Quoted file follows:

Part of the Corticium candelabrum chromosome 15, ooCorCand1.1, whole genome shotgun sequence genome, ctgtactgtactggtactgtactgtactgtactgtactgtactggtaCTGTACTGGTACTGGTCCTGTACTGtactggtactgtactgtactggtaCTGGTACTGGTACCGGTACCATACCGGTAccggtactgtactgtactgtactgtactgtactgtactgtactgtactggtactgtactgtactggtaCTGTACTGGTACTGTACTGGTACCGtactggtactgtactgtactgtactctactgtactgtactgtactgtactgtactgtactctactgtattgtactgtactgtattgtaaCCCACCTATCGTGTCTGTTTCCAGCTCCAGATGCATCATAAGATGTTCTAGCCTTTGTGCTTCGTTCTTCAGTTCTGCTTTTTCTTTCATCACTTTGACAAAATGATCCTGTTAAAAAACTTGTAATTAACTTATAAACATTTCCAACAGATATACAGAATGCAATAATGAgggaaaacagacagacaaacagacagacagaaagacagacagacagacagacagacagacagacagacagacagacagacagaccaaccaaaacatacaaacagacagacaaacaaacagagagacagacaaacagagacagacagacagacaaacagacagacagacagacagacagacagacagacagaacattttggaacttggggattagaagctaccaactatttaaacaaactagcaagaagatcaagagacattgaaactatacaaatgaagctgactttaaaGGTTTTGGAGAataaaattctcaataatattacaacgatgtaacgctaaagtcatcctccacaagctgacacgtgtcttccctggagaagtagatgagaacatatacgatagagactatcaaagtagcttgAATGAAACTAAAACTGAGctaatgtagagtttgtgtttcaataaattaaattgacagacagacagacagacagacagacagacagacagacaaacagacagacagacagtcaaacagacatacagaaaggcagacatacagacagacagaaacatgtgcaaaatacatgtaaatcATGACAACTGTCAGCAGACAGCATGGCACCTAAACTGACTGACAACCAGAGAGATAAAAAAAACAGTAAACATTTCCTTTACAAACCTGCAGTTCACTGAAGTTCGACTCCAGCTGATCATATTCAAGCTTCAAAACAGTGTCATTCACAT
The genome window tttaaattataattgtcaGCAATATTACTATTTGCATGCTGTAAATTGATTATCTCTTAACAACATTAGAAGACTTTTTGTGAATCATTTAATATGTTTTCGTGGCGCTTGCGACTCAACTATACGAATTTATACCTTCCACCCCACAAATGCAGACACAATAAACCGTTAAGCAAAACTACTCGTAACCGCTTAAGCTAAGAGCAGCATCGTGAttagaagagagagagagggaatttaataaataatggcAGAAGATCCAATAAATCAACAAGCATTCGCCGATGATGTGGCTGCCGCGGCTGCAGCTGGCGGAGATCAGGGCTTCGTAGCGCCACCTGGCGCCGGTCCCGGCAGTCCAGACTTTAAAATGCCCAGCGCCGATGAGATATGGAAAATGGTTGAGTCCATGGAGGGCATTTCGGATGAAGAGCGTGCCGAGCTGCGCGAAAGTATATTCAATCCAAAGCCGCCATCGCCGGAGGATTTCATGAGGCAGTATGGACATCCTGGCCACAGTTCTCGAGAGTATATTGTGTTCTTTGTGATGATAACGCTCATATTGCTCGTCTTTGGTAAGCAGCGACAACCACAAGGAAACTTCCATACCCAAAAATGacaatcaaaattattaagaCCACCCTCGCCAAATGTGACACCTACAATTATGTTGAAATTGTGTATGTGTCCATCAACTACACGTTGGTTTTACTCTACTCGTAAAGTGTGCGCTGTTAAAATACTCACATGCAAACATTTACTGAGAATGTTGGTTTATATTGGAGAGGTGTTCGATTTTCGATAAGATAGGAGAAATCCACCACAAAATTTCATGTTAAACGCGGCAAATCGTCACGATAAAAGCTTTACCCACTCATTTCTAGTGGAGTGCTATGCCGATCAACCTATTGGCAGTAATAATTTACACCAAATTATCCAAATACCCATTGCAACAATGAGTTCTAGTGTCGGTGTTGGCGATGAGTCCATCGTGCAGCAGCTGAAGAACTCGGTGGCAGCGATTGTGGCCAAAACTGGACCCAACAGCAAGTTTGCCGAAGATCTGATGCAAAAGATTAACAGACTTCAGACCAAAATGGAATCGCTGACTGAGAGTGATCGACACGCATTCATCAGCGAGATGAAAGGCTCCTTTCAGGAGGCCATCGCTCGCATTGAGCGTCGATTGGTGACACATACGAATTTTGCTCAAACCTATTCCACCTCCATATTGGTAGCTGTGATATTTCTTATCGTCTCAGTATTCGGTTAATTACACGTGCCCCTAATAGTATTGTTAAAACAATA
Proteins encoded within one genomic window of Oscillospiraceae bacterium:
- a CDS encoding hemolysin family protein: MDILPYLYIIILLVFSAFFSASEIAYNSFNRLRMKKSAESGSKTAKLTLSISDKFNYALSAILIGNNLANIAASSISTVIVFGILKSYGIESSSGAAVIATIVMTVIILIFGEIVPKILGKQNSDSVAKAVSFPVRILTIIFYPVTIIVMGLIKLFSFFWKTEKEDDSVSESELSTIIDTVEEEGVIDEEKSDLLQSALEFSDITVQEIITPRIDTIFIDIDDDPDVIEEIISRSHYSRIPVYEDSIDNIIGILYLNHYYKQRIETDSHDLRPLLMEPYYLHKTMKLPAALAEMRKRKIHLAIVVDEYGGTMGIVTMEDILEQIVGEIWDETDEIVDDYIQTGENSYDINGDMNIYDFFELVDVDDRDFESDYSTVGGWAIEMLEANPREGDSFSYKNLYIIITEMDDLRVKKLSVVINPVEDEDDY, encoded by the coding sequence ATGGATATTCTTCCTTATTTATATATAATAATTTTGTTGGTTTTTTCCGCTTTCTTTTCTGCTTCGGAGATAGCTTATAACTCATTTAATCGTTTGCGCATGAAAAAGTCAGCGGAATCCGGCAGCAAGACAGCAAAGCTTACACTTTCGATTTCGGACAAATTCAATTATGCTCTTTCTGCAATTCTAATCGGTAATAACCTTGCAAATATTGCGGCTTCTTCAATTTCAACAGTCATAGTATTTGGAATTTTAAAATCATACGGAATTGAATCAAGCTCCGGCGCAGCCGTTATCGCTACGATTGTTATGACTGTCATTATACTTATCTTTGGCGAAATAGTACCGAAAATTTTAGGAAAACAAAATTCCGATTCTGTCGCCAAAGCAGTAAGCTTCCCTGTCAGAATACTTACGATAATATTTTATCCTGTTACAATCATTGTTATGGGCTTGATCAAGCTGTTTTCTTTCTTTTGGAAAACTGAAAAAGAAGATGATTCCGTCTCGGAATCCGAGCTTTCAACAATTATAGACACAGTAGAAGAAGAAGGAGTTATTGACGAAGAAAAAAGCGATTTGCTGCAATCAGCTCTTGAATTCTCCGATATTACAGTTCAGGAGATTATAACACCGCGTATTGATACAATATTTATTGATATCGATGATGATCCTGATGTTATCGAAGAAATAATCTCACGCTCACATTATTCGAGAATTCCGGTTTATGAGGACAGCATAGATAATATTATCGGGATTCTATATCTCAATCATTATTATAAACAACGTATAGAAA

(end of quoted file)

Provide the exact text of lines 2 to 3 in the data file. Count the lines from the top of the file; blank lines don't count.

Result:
The genome window tttaaattataattgtcaGCAATATTACTATTTGCATGCTGTAAATTGATTATCTCTTAACAACATTAGAAGACTTTTTGTGAATCATTTAATATGTTTTCGTGGCGCTTGCGACTCAACTATACGAATTTATACCTTCCACCCCACAAATGCAGACACAATAAACCGTTAAGCAAAACTACTCGTAACCGCTTAAGCTAAGAGCAGCATCGTGAttagaagagagagagagggaatttaataaataatggcAGAAGATCCAATAAATCAACAAGCATTCGCCGATGATGTGGCTGCCGCGGCTGCAGCTGGCGGAGATCAGGGCTTCGTAGCGCCACCTGGCGCCGGTCCCGGCAGTCCAGACTTTAAAATGCCCAGCGCCGATGAGATATGGAAAATGGTTGAGTCCATGGAGGGCATTTCGGATGAAGAGCGTGCCGAGCTGCGCGAAAGTATATTCAATCCAAAGCCGCCATCGCCGGAGGATTTCATGAGGCAGTATGGACATCCTGGCCACAGTTCTCGAGAGTATATTGTGTTCTTTGTGATGATAACGCTCATATTGCTCGTCTTTGGTAAGCAGCGACAACCACAAGGAAACTTCCATACCCAAAAATGacaatcaaaattattaagaCCACCCTCGCCAAATGTGACACCTACAATTATGTTGAAATTGTGTATGTGTCCATCAACTACACGTTGGTTTTACTCTACTCGTAAAGTGTGCGCTGTTAAAATACTCACATGCAAACATTTACTGAGAATGTTGGTTTATATTGGAGAGGTGTTCGATTTTCGATAAGATAGGAGAAATCCACCACAAAATTTCATGTTAAACGCGGCAAATCGTCACGATAAAAGCTTTACCCACTCATTTCTAGTGGAGTGCTATGCCGATCAACCTATTGGCAGTAATAATTTACACCAAATTATCCAAATACCCATTGCAACAATGAGTTCTAGTGTCGGTGTTGGCGATGAGTCCATCGTGCAGCAGCTGAAGAACTCGGTGGCAGCGATTGTGGCCAAAACTGGACCCAACAGCAAGTTTGCCGAAGATCTGATGCAAAAGATTAACAGACTTCAGACCAAAATGGAATCGCTGACTGAGAGTGATCGACACGCATTCATCAGCGAGATGAAAGGCTCCTTTCAGGAGGCCATCGCTCGCATTGAGCGTCGATTGGTGACACATACGAATTTTGCTCAAACCTATTCCACCTCCATATTGGTAGCTGTGATATTTCTTATCGTCTCAGTATTCGGTTAATTACACGTGCCCCTAATAGTATTGTTAAAACAATA
Proteins encoded within one genomic window of Oscillospiraceae bacterium: